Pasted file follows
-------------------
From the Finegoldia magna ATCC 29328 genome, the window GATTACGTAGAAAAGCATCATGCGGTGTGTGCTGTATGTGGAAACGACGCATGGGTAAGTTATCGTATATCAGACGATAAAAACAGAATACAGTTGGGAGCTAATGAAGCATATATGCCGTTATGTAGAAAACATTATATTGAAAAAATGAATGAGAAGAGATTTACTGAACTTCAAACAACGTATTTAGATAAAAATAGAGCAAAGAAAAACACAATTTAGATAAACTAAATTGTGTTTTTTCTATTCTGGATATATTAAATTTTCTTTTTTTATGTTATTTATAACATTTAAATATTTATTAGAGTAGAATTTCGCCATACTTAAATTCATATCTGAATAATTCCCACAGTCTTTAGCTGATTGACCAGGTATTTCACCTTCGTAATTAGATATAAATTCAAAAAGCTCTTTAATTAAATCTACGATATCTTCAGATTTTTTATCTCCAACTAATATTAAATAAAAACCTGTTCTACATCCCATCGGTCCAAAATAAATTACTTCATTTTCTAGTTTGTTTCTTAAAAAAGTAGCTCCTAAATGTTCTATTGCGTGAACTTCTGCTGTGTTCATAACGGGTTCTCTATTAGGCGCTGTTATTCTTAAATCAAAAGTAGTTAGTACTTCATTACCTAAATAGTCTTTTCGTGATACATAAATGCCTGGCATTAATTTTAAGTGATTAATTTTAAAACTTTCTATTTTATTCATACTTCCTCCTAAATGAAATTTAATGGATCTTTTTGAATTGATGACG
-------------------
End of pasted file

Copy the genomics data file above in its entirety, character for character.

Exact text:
From the Finegoldia magna ATCC 29328 genome, the window GATTACGTAGAAAAGCATCATGCGGTGTGTGCTGTATGTGGAAACGACGCATGGGTAAGTTATCGTATATCAGACGATAAAAACAGAATACAGTTGGGAGCTAATGAAGCATATATGCCGTTATGTAGAAAACATTATATTGAAAAAATGAATGAGAAGAGATTTACTGAACTTCAAACAACGTATTTAGATAAAAATAGAGCAAAGAAAAACACAATTTAGATAAACTAAATTGTGTTTTTTCTATTCTGGATATATTAAATTTTCTTTTTTTATGTTATTTATAACATTTAAATATTTATTAGAGTAGAATTTCGCCATACTTAAATTCATATCTGAATAATTCCCACAGTCTTTAGCTGATTGACCAGGTATTTCACCTTCGTAATTAGATATAAATTCAAAAAGCTCTTTAATTAAATCTACGATATCTTCAGATTTTTTATCTCCAACTAATATTAAATAAAAACCTGTTCTACATCCCATCGGTCCAAAATAAATTACTTCATTTTCTAGTTTGTTTCTTAAAAAAGTAGCTCCTAAATGTTCTATTGCGTGAACTTCTGCTGTGTTCATAACGGGTTCTCTATTAGGCGCTGTTATTCTTAAATCAAAAGTAGTTAGTACTTCATTACCTAAATAGTCTTTTCGTGATACATAAATGCCTGGCATTAATTTTAAGTGATTAATTTTAAAACTTTCTATTTTATTCATACTTCCTCCTAAATGAAATTTAATGGATCTTTTTGAATTGATGACG